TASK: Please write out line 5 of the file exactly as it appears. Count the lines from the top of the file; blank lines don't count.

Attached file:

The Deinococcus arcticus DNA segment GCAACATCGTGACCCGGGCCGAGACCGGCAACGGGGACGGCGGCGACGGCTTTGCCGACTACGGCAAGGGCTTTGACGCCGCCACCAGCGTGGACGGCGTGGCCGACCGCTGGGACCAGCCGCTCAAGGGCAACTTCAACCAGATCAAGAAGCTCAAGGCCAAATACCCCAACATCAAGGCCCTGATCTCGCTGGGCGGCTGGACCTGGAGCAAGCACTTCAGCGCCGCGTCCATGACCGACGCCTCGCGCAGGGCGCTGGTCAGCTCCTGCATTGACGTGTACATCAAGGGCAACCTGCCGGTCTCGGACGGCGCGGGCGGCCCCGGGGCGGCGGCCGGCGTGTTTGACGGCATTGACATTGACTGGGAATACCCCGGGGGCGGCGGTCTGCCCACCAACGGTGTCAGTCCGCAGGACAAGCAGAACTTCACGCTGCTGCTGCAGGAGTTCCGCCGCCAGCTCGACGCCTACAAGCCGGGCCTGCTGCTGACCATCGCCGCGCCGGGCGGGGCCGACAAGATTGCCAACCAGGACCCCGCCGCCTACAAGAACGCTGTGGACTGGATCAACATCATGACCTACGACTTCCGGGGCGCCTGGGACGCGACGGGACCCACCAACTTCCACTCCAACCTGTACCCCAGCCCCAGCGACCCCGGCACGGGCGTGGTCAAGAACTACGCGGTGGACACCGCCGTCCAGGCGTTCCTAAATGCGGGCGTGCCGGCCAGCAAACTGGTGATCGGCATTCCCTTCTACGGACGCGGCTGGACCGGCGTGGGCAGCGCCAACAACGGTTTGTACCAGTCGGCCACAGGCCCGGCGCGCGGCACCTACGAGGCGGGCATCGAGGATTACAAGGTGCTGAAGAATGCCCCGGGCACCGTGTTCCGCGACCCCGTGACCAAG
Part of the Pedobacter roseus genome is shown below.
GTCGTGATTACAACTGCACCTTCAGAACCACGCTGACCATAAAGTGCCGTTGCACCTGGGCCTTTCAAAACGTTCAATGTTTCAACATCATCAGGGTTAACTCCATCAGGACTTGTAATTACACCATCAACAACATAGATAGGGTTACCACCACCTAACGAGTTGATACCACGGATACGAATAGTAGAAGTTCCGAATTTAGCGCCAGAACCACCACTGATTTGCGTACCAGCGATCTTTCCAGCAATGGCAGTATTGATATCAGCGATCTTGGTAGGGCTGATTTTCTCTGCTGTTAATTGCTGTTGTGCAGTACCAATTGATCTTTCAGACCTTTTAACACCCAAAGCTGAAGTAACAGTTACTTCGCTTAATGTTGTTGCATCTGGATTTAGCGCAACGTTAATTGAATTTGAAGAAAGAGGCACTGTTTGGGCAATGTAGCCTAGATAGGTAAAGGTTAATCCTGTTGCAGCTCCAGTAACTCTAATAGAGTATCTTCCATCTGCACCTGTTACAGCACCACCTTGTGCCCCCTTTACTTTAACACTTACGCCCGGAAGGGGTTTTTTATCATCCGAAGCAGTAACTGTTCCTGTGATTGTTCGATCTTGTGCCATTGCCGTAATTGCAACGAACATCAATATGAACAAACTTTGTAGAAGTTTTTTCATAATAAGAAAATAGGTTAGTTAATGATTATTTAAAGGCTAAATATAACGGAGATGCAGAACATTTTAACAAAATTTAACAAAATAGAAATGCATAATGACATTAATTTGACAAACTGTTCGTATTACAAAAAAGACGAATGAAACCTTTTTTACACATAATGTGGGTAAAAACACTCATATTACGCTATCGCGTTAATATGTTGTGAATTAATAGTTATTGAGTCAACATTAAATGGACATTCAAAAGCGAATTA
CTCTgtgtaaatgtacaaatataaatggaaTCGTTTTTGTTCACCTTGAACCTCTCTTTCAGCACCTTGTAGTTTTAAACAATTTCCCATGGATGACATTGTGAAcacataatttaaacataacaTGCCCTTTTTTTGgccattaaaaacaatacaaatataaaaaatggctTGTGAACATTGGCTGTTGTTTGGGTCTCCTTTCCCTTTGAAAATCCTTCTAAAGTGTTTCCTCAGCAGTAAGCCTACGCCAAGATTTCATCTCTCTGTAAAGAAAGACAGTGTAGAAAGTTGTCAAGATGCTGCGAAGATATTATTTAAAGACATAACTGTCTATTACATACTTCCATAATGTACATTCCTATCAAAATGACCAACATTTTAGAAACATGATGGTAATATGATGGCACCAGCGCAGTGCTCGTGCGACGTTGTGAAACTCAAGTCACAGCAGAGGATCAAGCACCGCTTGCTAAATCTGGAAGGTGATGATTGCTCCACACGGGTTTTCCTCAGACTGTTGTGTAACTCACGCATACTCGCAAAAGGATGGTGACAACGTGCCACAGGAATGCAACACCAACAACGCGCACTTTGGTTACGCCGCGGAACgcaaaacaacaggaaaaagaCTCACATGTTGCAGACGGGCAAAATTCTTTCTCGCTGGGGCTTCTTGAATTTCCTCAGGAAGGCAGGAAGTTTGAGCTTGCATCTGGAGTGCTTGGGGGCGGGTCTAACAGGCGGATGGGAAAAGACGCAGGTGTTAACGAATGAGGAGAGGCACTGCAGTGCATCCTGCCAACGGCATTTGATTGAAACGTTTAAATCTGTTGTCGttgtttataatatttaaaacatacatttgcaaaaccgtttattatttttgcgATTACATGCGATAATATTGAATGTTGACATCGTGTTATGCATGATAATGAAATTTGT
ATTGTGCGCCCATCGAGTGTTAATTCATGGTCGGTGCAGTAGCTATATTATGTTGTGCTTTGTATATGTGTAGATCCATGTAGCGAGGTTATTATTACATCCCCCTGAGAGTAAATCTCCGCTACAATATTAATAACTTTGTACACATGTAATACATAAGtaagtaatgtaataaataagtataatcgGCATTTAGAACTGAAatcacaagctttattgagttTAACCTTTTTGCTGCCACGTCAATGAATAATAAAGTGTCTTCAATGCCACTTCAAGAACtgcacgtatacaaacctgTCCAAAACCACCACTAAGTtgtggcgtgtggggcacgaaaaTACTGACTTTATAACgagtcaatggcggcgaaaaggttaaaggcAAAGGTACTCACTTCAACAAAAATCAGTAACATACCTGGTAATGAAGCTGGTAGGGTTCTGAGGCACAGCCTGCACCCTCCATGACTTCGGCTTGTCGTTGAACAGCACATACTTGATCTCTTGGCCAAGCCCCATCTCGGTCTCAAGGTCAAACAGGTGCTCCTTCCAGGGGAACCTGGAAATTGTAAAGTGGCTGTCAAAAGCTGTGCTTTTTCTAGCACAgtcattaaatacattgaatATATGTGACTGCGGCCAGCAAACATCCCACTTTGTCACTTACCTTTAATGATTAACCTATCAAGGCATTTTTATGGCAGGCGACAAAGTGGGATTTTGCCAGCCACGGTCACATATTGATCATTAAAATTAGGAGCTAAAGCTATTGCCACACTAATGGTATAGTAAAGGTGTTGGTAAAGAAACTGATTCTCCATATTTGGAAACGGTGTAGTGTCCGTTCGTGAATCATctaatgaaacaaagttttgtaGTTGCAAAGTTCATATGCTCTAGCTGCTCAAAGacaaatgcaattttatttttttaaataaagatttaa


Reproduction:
ATTGTGCGCCCATCGAGTGTTAATTCATGGTCGGTGCAGTAGCTATATTATGTTGTGCTTTGTATATGTGTAGATCCATGTAGCGAGGTTATTATTACATCCCCCTGAGAGTAAATCTCCGCTACAATATTAATAACTTTGTACACATGTAATACATAAGtaagtaatgtaataaataagtataatcgGCATTTAGAACTGAAatcacaagctttattgagttTAACCTTTTTGCTGCCACGTCAATGAATAATAAAGTGTCTTCAATGCCACTTCAAGAACtgcacgtatacaaacctgTCCAAAACCACCACTAAGTtgtggcgtgtggggcacgaaaaTACTGACTTTATAACgagtcaatggcggcgaaaaggttaaaggcAAAGGTACTCACTTCAACAAAAATCAGTAACATACCTGGTAATGAAGCTGGTAGGGTTCTGAGGCACAGCCTGCACCCTCCATGACTTCGGCTTGTCGTTGAACAGCACATACTTGATCTCTTGGCCAAGCCCCATCTCGGTCTCAAGGTCAAACAGGTGCTCCTTCCAGGGGAACCTGGAAATTGTAAAGTGGCTGTCAAAAGCTGTGCTTTTTCTAGCACAgtcattaaatacattgaatATATGTGACTGCGGCCAGCAAACATCCCACTTTGTCACTTACCTTTAATGATTAACCTATCAAGGCATTTTTATGGCAGGCGACAAAGTGGGATTTTGCCAGCCACGGTCACATATTGATCATTAAAATTAGGAGCTAAAGCTATTGCCACACTAATGGTATAGTAAAGGTGTTGGTAAAGAAACTGATTCTCCATATTTGGAAACGGTGTAGTGTCCGTTCGTGAATCATctaatgaaacaaagttttgtaGTTGCAAAGTTCATATGCTCTAGCTGCTCAAAGacaaatgcaattttatttttttaaataaagatttaa